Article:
In Area of Study 2, students examine how a range of factors, including new and emerging technologies, and international and Australian standards, influence the design and development of products within industrial manufacturing settings. They consider issues associated with obsolescence and sustainability models. In Area of Study 3, students commence the application of the Product design process for a product design for a client and/or an end-user, including writing their own design brief which will be completed and evaluated in Unit 4.
On completion of this unit the student should be able to explain the roles of the designer, client and/or end-user/s, the Product design process and its initial stages, including investigating and defining a design problem, and explain how the design process leads to product design development.
On completion of this unit the student should be able to explain and analyse influences on the design, development and manufacture of products within industrial settings.
On completion of this unit the student should be able to present a folio that documents the Product design process used while working as a designer to meet the needs of a client and/or an end-user, and commence production of the designed product.
Unit 4: Product development and evaluation
In this unit students learn that evaluations are made at various points of product design, development and production. In the role of designer, students judge the suitability and viability of design ideas and options referring to the design brief and evaluation criteria in collaboration with a client and/or an end-user. Comparisons between similar products help to judge the success of a product in relation to a range of Product design factors. The environmental, economic and social impact of products throughout their life cycle can be analysed and evaluated with reference to the Product design factors. In Area of Study 1, students use comparative analysis and evaluation methods to make judgments about commercial product design and development.In Area of Study 2, students continue to develop and safely manufacture the product designed in Unit 3, Outcome 3, using materials, tools, equipment and machines, and record and monitor the production processes and modifications to the production plan and product. In Area of Study 3, students evaluate the effectiveness and efficiency of techniques they used and the quality of their product with reference to evaluation criteria and client and/or end-user feedback. Students make judgments about possible improvements. They produce an informative presentation to highlight the product’s features to the client and/or an end-user and explain its care requirements.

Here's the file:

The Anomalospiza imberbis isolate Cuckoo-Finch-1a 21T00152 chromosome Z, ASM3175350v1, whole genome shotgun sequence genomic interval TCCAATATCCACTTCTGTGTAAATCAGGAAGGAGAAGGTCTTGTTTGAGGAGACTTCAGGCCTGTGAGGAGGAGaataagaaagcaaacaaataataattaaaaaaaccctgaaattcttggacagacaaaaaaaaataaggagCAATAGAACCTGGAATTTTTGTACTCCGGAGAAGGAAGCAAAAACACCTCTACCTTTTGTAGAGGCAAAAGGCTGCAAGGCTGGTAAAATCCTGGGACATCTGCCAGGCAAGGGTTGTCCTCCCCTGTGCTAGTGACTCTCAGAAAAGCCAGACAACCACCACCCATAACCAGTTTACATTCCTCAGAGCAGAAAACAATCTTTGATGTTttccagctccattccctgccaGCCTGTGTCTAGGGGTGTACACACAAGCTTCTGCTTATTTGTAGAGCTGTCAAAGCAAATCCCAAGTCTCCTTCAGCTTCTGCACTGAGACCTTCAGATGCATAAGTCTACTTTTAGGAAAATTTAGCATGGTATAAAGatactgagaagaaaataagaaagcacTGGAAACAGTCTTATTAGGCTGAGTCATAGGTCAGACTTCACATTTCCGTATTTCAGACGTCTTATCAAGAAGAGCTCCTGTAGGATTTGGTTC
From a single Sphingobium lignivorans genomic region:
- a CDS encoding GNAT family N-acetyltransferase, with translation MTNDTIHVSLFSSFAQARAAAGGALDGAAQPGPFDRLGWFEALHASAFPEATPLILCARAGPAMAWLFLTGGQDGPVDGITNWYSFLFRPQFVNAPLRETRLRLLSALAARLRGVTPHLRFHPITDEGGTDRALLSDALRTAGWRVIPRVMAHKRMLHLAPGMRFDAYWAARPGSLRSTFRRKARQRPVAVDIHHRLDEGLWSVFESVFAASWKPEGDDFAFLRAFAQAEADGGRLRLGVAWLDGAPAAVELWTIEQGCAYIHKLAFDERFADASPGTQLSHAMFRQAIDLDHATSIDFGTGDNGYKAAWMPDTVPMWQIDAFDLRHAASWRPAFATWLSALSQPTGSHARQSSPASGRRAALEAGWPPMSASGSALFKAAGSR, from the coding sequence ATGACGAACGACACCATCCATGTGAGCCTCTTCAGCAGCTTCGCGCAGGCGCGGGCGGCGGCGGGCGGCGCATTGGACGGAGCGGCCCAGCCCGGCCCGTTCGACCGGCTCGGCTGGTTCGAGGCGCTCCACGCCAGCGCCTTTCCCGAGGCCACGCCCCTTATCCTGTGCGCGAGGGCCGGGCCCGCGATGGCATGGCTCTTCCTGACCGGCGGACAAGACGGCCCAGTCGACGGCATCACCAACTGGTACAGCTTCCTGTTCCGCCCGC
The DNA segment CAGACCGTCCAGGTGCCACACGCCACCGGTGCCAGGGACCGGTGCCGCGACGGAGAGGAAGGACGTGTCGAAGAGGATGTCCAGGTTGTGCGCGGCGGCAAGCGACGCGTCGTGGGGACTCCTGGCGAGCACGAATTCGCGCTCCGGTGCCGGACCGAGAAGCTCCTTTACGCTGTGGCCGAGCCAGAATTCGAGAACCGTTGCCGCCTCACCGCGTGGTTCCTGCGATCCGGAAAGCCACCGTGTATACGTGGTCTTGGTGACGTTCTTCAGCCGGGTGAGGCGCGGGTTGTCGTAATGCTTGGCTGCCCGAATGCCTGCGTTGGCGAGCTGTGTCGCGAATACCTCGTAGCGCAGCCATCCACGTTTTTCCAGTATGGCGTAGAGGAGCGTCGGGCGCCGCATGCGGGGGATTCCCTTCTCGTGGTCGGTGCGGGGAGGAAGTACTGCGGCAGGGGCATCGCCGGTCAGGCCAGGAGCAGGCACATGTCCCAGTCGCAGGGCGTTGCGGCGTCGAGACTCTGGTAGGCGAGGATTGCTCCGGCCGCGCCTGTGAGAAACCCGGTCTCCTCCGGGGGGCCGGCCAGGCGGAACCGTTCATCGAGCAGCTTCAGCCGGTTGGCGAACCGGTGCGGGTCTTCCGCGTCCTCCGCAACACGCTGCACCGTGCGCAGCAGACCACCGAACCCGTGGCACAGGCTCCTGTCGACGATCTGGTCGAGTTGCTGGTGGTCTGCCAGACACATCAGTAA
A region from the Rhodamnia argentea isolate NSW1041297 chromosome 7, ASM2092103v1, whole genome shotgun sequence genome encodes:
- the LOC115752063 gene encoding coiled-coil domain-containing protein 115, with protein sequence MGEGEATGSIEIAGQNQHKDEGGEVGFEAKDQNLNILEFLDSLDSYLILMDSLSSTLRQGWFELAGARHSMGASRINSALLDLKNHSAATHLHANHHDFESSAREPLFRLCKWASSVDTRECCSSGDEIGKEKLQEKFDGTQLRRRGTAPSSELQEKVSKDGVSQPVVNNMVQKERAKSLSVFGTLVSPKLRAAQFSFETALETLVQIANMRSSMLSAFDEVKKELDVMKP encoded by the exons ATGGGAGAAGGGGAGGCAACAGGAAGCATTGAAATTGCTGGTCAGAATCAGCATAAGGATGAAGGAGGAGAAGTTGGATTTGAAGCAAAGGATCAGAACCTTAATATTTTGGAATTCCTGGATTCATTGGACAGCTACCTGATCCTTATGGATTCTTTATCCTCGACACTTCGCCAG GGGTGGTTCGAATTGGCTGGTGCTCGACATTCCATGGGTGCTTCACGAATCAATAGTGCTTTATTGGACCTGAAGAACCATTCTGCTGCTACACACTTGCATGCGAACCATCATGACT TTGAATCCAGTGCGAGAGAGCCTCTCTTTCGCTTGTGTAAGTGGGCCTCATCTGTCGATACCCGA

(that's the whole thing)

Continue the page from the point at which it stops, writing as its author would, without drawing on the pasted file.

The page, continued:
On completion of this unit the student should be able to compare, analyse and evaluate similar commercial products, taking into account a range of factors and using appropriate techniques.
On completion of this unit the student should be able to safely apply a range of production skills and processes to make the product designed in Unit 3, and manage time and resources effectively and efficiently.
The award of satisfactory completion for a unit is based on a decision that the student has demonstrated achievement of the set of outcomes specified for the unit. This decision will be based on the teacher’s assessment of the student’s performance on assessment tasks designated for the unit.
Levels of Achievement
Units 1 and 2
Emmaus College students complete graded Assessment Tasks and Semester Examinations as part of the Assessment process for Units 1 and 2.
Units 3 and 4
The Victorian Curriculum and Assessment Authority supervise the assessment of all students undertaking Units 3 and 4.
Percentage contributions to the study score in Product Design and Technology are as follows:
School-assessed Coursework (Units 3 and 4) 20 percent
School-assessed Task (Units 3 and 4) 50 percent
End-of-year examination: 30 percent